How Does Studying Music Benefit Children?

A reader recently asked whether listening to music can help children with language and memory skills.  I would suggest taking this idea one step further and having your children actively engage in music rather than just listen to it.  Anyone can halfway listen to music while driving in the car, finishing their homework, or completing nearly any other task.  In fact, I am listening to music now as I write this article.  The most important difference between listening and engaging in music is the level of awareness and participation.  If a child is fully engaged with music they will likely receive more of the benefits music has to offer.

When I was growing up, my mother insisted my brothers and I participate in music in some fashion.  We were required to learn a musical instrument or join the choir.   We were given the choice of which instrument to play; however, not participating in music was not an option in our house.  Consequently, I grew up listening to my family members practicing the piano, saxophone and guitar.  They in turn, got to listen to me practicing songs on the piano and rehearsing for choir.  It wasn't until many years later that I realized how much I appreciated those music lessons.  Because music was always a part of my life I took for granted how often I used the skills I learned by singing and playing.  Only after I met friends and colleagues who had never been involved in music did I began to recognize how much of an impact it had on my life.

The study of music has many benefits, one of which is that it teaches children to listen - not distractedly, not half-heartedly - but intensely.  They must hear the difference between all the notes and chords.  They learn to recognize harmony and dissonance.  They develop the ability to tell when a note is sharp, flat or off key.  In other words, they sharpen and develop their sense of hearing.  We are born with five senses.  Great emphasis is placed upon developing speech, so why do we not give as much focus to teaching our children about taste, touch, smell and hearing?

Listening is a skill essential not only to music but one which is highly relevant for the study of language as well.  If you do not know how to listen, how will you ever pick up the subtle inflections and intonations of language and accent?  I'm sure anyone can recall an example, either in life or from a movie, where a person has spoken a language with an atrocious accent.  You may have asked yourself how can they not notice how horrible they sound?!  The answer is simple:  they cannot clearly hear how the words should be pronounced.  Studying music heightens the ability to detect subtle sounds and tones and can therefore serve a great benefit to learning the correct pronunciation and accents of languages.

Another benefit of learning music is learning rhythm.  Through the study of music students gain the ability to both recognize and create rhythm.  Some people seem to be born with a more natural sense of rhythm than others, but rhythm like any other skill is learned.  Music is a fun and entertaining way for children to learn rhythm and pattern.  Each measure is broken down into a certain number of beats and children must learn to hear and feel the beat as the music flows.  This connection to numbers and patterns has also been said to aid in the study of math.  Students of music must understand pattern, counted rhythms, fractions and decimals in order to know how many beats each note is held and how many counts are requied to finish a measure of music.  Understanding the patterns in music may expand a child's appreciation of different styles of music, such as classical music or jazz.  It may also reach beyond the music room and help your child understand a mathematical formula or the meter of a poem by teaching them how to recognize patterns - a skill learned through practice.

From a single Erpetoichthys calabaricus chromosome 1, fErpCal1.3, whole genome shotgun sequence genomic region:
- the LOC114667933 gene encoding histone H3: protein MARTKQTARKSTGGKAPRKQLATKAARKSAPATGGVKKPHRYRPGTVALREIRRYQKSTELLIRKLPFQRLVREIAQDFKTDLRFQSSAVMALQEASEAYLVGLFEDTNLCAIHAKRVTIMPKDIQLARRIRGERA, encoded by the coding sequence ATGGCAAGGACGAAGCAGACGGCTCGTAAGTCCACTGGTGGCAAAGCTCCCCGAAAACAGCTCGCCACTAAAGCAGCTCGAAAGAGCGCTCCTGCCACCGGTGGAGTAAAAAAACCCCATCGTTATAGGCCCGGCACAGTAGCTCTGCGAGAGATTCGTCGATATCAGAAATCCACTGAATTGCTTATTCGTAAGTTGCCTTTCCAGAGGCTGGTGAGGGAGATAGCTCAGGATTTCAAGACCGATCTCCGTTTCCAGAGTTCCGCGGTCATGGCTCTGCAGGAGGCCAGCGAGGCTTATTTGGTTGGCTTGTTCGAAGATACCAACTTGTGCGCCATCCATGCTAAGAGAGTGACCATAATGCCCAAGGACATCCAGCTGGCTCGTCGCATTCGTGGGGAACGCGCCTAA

Music also aids in memorization skills.  In order to develop sight-reading skills students must learn the names and placement of each note on the page and also which key to strike or string to pluck in order to generate the correct note.  When singing is involved, lyrics must be practiced and committed to memory.  Often times choral songs are sung in foreign languages as well, lending directly to the development of pronunciation skills.  Even the simple action of listening to music aids with memorization.  Information is easier to retain if it is given in a rhythm or with a melody.

I spent a year abroad teaching English to primary school children in France and one of the most heavily emphasized teaching methods was the use of song in the classroom.  Putting short questions and phrases to music gave the children an easy way to recall their language skills.  And perhaps more importantly, the children were excited to learn through music.

The benefits of music are boundless.  Music is such a wonderful gift in and of itself, we should all share it with our children and with each other, listening to the radio, CD's or attending concerts together.  To fully engage and embrace the art of music nothing can substitute for active participation.  There is no better way to increase your appreciation of music than to study it first hand.  Even if you do not have professional aspirations as a musician and you prefer to play an instrument for your own pleasure or to sing only in the shower or the car you'll have a much greater personal appreciation for the art if you have a better understanding of how music is created, what the notes mean, and the overall skill and passion involved in creating beautiful music.


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